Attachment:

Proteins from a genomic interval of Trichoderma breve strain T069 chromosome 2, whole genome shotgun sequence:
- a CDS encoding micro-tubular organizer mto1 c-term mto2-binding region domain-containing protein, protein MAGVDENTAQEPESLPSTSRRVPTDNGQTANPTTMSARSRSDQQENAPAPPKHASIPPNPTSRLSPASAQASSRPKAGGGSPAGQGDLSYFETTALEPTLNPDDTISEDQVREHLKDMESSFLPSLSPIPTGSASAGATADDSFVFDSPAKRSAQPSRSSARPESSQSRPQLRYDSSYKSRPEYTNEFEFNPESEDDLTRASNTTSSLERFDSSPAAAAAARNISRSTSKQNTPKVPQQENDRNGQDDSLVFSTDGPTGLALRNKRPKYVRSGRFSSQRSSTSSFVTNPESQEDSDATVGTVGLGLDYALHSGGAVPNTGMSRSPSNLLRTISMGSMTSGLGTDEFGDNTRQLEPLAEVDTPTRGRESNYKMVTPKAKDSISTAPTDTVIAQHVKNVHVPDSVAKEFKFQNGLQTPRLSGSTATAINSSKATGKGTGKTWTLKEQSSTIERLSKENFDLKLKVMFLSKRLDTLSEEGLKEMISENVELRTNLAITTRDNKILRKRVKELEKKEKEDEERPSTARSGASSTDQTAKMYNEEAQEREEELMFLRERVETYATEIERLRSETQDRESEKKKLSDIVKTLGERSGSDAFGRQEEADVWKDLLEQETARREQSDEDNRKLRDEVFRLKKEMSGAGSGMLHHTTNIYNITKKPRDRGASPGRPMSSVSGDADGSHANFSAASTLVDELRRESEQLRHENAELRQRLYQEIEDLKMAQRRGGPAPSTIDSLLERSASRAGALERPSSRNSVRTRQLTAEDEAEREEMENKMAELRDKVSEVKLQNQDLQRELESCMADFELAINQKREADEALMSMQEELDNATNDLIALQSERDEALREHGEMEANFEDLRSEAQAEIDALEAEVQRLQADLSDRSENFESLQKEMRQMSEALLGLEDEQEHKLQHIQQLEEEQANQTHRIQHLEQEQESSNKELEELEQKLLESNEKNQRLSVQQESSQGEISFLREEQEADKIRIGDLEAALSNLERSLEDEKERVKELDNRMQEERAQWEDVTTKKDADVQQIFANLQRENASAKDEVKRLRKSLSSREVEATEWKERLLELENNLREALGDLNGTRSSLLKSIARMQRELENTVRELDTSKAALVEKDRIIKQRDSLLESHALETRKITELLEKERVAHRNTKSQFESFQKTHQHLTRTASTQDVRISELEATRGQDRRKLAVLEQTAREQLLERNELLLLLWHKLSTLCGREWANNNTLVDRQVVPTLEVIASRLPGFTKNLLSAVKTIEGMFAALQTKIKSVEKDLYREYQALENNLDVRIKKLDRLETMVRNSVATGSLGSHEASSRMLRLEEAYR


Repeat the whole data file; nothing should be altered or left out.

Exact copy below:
Proteins from a genomic interval of Trichoderma breve strain T069 chromosome 2, whole genome shotgun sequence:
- a CDS encoding micro-tubular organizer mto1 c-term mto2-binding region domain-containing protein, protein MAGVDENTAQEPESLPSTSRRVPTDNGQTANPTTMSARSRSDQQENAPAPPKHASIPPNPTSRLSPASAQASSRPKAGGGSPAGQGDLSYFETTALEPTLNPDDTISEDQVREHLKDMESSFLPSLSPIPTGSASAGATADDSFVFDSPAKRSAQPSRSSARPESSQSRPQLRYDSSYKSRPEYTNEFEFNPESEDDLTRASNTTSSLERFDSSPAAAAAARNISRSTSKQNTPKVPQQENDRNGQDDSLVFSTDGPTGLALRNKRPKYVRSGRFSSQRSSTSSFVTNPESQEDSDATVGTVGLGLDYALHSGGAVPNTGMSRSPSNLLRTISMGSMTSGLGTDEFGDNTRQLEPLAEVDTPTRGRESNYKMVTPKAKDSISTAPTDTVIAQHVKNVHVPDSVAKEFKFQNGLQTPRLSGSTATAINSSKATGKGTGKTWTLKEQSSTIERLSKENFDLKLKVMFLSKRLDTLSEEGLKEMISENVELRTNLAITTRDNKILRKRVKELEKKEKEDEERPSTARSGASSTDQTAKMYNEEAQEREEELMFLRERVETYATEIERLRSETQDRESEKKKLSDIVKTLGERSGSDAFGRQEEADVWKDLLEQETARREQSDEDNRKLRDEVFRLKKEMSGAGSGMLHHTTNIYNITKKPRDRGASPGRPMSSVSGDADGSHANFSAASTLVDELRRESEQLRHENAELRQRLYQEIEDLKMAQRRGGPAPSTIDSLLERSASRAGALERPSSRNSVRTRQLTAEDEAEREEMENKMAELRDKVSEVKLQNQDLQRELESCMADFELAINQKREADEALMSMQEELDNATNDLIALQSERDEALREHGEMEANFEDLRSEAQAEIDALEAEVQRLQADLSDRSENFESLQKEMRQMSEALLGLEDEQEHKLQHIQQLEEEQANQTHRIQHLEQEQESSNKELEELEQKLLESNEKNQRLSVQQESSQGEISFLREEQEADKIRIGDLEAALSNLERSLEDEKERVKELDNRMQEERAQWEDVTTKKDADVQQIFANLQRENASAKDEVKRLRKSLSSREVEATEWKERLLELENNLREALGDLNGTRSSLLKSIARMQRELENTVRELDTSKAALVEKDRIIKQRDSLLESHALETRKITELLEKERVAHRNTKSQFESFQKTHQHLTRTASTQDVRISELEATRGQDRRKLAVLEQTAREQLLERNELLLLLWHKLSTLCGREWANNNTLVDRQVVPTLEVIASRLPGFTKNLLSAVKTIEGMFAALQTKIKSVEKDLYREYQALENNLDVRIKKLDRLETMVRNSVATGSLGSHEASSRMLRLEEAYR